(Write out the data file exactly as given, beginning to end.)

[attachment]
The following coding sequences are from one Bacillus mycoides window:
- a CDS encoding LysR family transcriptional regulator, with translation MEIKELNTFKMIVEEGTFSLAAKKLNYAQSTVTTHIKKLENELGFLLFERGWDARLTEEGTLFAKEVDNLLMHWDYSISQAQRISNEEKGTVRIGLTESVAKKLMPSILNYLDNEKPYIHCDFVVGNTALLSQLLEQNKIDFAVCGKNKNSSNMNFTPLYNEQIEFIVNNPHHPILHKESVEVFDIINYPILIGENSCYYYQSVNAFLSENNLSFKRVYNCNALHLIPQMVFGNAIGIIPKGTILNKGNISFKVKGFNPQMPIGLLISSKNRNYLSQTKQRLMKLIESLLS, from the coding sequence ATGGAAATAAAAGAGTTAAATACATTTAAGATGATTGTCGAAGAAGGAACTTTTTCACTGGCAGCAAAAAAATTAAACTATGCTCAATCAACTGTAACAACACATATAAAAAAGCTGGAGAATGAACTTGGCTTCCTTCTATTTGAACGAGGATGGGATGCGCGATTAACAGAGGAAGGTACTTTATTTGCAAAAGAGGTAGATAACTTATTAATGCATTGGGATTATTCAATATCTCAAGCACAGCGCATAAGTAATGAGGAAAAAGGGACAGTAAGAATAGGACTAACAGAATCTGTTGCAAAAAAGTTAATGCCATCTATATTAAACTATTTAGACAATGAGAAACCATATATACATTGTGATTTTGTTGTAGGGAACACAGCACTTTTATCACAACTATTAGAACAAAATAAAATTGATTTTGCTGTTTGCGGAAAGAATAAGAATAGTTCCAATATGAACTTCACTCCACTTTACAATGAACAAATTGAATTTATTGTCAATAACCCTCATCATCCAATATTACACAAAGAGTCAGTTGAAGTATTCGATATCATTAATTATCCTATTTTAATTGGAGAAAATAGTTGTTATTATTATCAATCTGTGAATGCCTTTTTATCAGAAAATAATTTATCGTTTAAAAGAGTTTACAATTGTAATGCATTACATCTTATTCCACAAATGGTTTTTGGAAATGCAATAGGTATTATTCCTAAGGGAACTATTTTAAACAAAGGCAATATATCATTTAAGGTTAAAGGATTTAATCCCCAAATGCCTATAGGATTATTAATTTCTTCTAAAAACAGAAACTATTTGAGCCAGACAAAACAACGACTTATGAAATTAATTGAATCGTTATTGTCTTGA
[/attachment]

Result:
The following coding sequences are from one Bacillus mycoides window:
- a CDS encoding LysR family transcriptional regulator, with translation MEIKELNTFKMIVEEGTFSLAAKKLNYAQSTVTTHIKKLENELGFLLFERGWDARLTEEGTLFAKEVDNLLMHWDYSISQAQRISNEEKGTVRIGLTESVAKKLMPSILNYLDNEKPYIHCDFVVGNTALLSQLLEQNKIDFAVCGKNKNSSNMNFTPLYNEQIEFIVNNPHHPILHKESVEVFDIINYPILIGENSCYYYQSVNAFLSENNLSFKRVYNCNALHLIPQMVFGNAIGIIPKGTILNKGNISFKVKGFNPQMPIGLLISSKNRNYLSQTKQRLMKLIESLLS, from the coding sequence ATGGAAATAAAAGAGTTAAATACATTTAAGATGATTGTCGAAGAAGGAACTTTTTCACTGGCAGCAAAAAAATTAAACTATGCTCAATCAACTGTAACAACACATATAAAAAAGCTGGAGAATGAACTTGGCTTCCTTCTATTTGAACGAGGATGGGATGCGCGATTAACAGAGGAAGGTACTTTATTTGCAAAAGAGGTAGATAACTTATTAATGCATTGGGATTATTCAATATCTCAAGCACAGCGCATAAGTAATGAGGAAAAAGGGACAGTAAGAATAGGACTAACAGAATCTGTTGCAAAAAAGTTAATGCCATCTATATTAAACTATTTAGACAATGAGAAACCATATATACATTGTGATTTTGTTGTAGGGAACACAGCACTTTTATCACAACTATTAGAACAAAATAAAATTGATTTTGCTGTTTGCGGAAAGAATAAGAATAGTTCCAATATGAACTTCACTCCACTTTACAATGAACAAATTGAATTTATTGTCAATAACCCTCATCATCCAATATTACACAAAGAGTCAGTTGAAGTATTCGATATCATTAATTATCCTATTTTAATTGGAGAAAATAGTTGTTATTATTATCAATCTGTGAATGCCTTTTTATCAGAAAATAATTTATCGTTTAAAAGAGTTTACAATTGTAATGCATTACATCTTATTCCACAAATGGTTTTTGGAAATGCAATAGGTATTATTCCTAAGGGAACTATTTTAAACAAAGGCAATATATCATTTAAGGTTAAAGGATTTAATCCCCAAATGCCTATAGGATTATTAATTTCTTCTAAAAACAGAAACTATTTGAGCCAGACAAAACAACGACTTATGAAATTAATTGAATCGTTATTGTCTTGA